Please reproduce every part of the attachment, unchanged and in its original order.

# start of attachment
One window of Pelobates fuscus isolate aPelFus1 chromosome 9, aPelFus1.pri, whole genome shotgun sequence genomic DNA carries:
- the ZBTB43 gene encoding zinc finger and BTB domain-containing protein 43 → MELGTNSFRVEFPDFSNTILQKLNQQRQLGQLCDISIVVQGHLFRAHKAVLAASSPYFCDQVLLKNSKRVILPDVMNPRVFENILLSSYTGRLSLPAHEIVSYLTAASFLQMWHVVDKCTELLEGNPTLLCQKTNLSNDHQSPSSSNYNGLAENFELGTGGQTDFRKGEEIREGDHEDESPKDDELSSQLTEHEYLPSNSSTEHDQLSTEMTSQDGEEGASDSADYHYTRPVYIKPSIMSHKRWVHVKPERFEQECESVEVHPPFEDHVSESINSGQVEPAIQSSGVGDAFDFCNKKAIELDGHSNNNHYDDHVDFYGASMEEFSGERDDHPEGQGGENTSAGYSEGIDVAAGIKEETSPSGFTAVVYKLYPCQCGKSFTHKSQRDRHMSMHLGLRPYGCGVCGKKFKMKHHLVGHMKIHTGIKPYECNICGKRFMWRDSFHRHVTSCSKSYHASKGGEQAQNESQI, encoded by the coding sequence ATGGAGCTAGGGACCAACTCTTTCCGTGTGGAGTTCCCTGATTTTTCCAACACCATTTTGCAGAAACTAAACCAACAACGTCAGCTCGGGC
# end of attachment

One window of Pelobates fuscus isolate aPelFus1 chromosome 9, aPelFus1.pri, whole genome shotgun sequence genomic DNA carries:
- the ZBTB43 gene encoding zinc finger and BTB domain-containing protein 43 → MELGTNSFRVEFPDFSNTILQKLNQQRQLGQLCDISIVVQGHLFRAHKAVLAASSPYFCDQVLLKNSKRVILPDVMNPRVFENILLSSYTGRLSLPAHEIVSYLTAASFLQMWHVVDKCTELLEGNPTLLCQKTNLSNDHQSPSSSNYNGLAENFELGTGGQTDFRKGEEIREGDHEDESPKDDELSSQLTEHEYLPSNSSTEHDQLSTEMTSQDGEEGASDSADYHYTRPVYIKPSIMSHKRWVHVKPERFEQECESVEVHPPFEDHVSESINSGQVEPAIQSSGVGDAFDFCNKKAIELDGHSNNNHYDDHVDFYGASMEEFSGERDDHPEGQGGENTSAGYSEGIDVAAGIKEETSPSGFTAVVYKLYPCQCGKSFTHKSQRDRHMSMHLGLRPYGCGVCGKKFKMKHHLVGHMKIHTGIKPYECNICGKRFMWRDSFHRHVTSCSKSYHASKGGEQAQNESQI, encoded by the coding sequence ATGGAGCTAGGGACCAACTCTTTCCGTGTGGAGTTCCCTGATTTTTCCAACACCATTTTGCAGAAACTAAACCAACAACGTCAGCTCGGGC